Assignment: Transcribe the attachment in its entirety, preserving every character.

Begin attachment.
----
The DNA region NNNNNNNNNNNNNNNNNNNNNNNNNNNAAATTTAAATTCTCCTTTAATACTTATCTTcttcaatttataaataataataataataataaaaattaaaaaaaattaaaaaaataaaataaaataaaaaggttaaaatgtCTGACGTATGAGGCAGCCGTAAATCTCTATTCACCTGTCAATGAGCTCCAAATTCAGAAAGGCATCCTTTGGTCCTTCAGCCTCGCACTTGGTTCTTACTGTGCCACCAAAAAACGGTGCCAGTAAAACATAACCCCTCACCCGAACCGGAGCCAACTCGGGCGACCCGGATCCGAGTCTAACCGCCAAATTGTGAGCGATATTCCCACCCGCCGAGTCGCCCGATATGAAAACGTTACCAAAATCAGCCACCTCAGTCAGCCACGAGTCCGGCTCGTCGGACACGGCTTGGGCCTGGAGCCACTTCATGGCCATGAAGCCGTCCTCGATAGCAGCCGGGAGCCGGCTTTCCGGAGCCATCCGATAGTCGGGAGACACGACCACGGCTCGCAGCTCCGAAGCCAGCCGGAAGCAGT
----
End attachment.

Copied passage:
The DNA region NNNNNNNNNNNNNNNNNNNNNNNNNNNAAATTTAAATTCTCCTTTAATACTTATCTTcttcaatttataaataataataataataataaaaattaaaaaaaattaaaaaaataaaataaaataaaaaggttaaaatgtCTGACGTATGAGGCAGCCGTAAATCTCTATTCACCTGTCAATGAGCTCCAAATTCAGAAAGGCATCCTTTGGTCCTTCAGCCTCGCACTTGGTTCTTACTGTGCCACCAAAAAACGGTGCCAGTAAAACATAACCCCTCACCCGAACCGGAGCCAACTCGGGCGACCCGGATCCGAGTCTAACCGCCAAATTGTGAGCGATATTCCCACCCGCCGAGTCGCCCGATATGAAAACGTTACCAAAATCAGCCACCTCAGTCAGCCACGAGTCCGGCTCGTCGGACACGGCTTGGGCCTGGAGCCACTTCATGGCCATGAAGCCGTCCTCGATAGCAGCCGGGAGCCGGCTTTCCGGAGCCATCCGATAGTCGGGAGACACGACCACGGCTCGCAGCTCCGAAGCCAGCCGGAAGCAGT